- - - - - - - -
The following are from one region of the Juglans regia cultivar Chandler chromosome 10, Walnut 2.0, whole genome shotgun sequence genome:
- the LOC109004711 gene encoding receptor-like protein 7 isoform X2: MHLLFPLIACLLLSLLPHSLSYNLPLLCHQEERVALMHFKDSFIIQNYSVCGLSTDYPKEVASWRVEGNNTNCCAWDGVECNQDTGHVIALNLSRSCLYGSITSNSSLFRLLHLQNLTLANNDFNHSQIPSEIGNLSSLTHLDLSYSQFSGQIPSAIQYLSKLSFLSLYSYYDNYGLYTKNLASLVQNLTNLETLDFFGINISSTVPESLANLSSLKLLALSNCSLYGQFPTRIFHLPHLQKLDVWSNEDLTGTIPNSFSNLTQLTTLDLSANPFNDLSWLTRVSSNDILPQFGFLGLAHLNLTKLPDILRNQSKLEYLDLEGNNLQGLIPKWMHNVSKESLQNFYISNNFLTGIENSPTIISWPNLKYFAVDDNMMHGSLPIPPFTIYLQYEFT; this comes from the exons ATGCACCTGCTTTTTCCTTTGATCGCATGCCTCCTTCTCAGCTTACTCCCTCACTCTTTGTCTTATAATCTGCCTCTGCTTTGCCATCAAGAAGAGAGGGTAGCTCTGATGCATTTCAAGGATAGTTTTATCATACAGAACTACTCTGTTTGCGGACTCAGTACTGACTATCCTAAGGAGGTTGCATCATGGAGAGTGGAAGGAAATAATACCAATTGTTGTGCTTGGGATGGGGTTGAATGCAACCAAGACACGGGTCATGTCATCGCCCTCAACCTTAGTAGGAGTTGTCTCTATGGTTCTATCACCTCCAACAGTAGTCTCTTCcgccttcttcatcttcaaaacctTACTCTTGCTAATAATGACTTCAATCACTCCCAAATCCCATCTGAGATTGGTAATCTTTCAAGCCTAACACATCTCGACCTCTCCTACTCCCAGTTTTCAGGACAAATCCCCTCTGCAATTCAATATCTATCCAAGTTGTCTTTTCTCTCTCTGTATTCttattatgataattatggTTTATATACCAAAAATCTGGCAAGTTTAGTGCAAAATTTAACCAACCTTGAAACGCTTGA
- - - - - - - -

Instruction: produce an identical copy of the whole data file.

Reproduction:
The following are from one region of the Juglans regia cultivar Chandler chromosome 10, Walnut 2.0, whole genome shotgun sequence genome:
- the LOC109004711 gene encoding receptor-like protein 7 isoform X2: MHLLFPLIACLLLSLLPHSLSYNLPLLCHQEERVALMHFKDSFIIQNYSVCGLSTDYPKEVASWRVEGNNTNCCAWDGVECNQDTGHVIALNLSRSCLYGSITSNSSLFRLLHLQNLTLANNDFNHSQIPSEIGNLSSLTHLDLSYSQFSGQIPSAIQYLSKLSFLSLYSYYDNYGLYTKNLASLVQNLTNLETLDFFGINISSTVPESLANLSSLKLLALSNCSLYGQFPTRIFHLPHLQKLDVWSNEDLTGTIPNSFSNLTQLTTLDLSANPFNDLSWLTRVSSNDILPQFGFLGLAHLNLTKLPDILRNQSKLEYLDLEGNNLQGLIPKWMHNVSKESLQNFYISNNFLTGIENSPTIISWPNLKYFAVDDNMMHGSLPIPPFTIYLQYEFT; this comes from the exons ATGCACCTGCTTTTTCCTTTGATCGCATGCCTCCTTCTCAGCTTACTCCCTCACTCTTTGTCTTATAATCTGCCTCTGCTTTGCCATCAAGAAGAGAGGGTAGCTCTGATGCATTTCAAGGATAGTTTTATCATACAGAACTACTCTGTTTGCGGACTCAGTACTGACTATCCTAAGGAGGTTGCATCATGGAGAGTGGAAGGAAATAATACCAATTGTTGTGCTTGGGATGGGGTTGAATGCAACCAAGACACGGGTCATGTCATCGCCCTCAACCTTAGTAGGAGTTGTCTCTATGGTTCTATCACCTCCAACAGTAGTCTCTTCcgccttcttcatcttcaaaacctTACTCTTGCTAATAATGACTTCAATCACTCCCAAATCCCATCTGAGATTGGTAATCTTTCAAGCCTAACACATCTCGACCTCTCCTACTCCCAGTTTTCAGGACAAATCCCCTCTGCAATTCAATATCTATCCAAGTTGTCTTTTCTCTCTCTGTATTCttattatgataattatggTTTATATACCAAAAATCTGGCAAGTTTAGTGCAAAATTTAACCAACCTTGAAACGCTTGA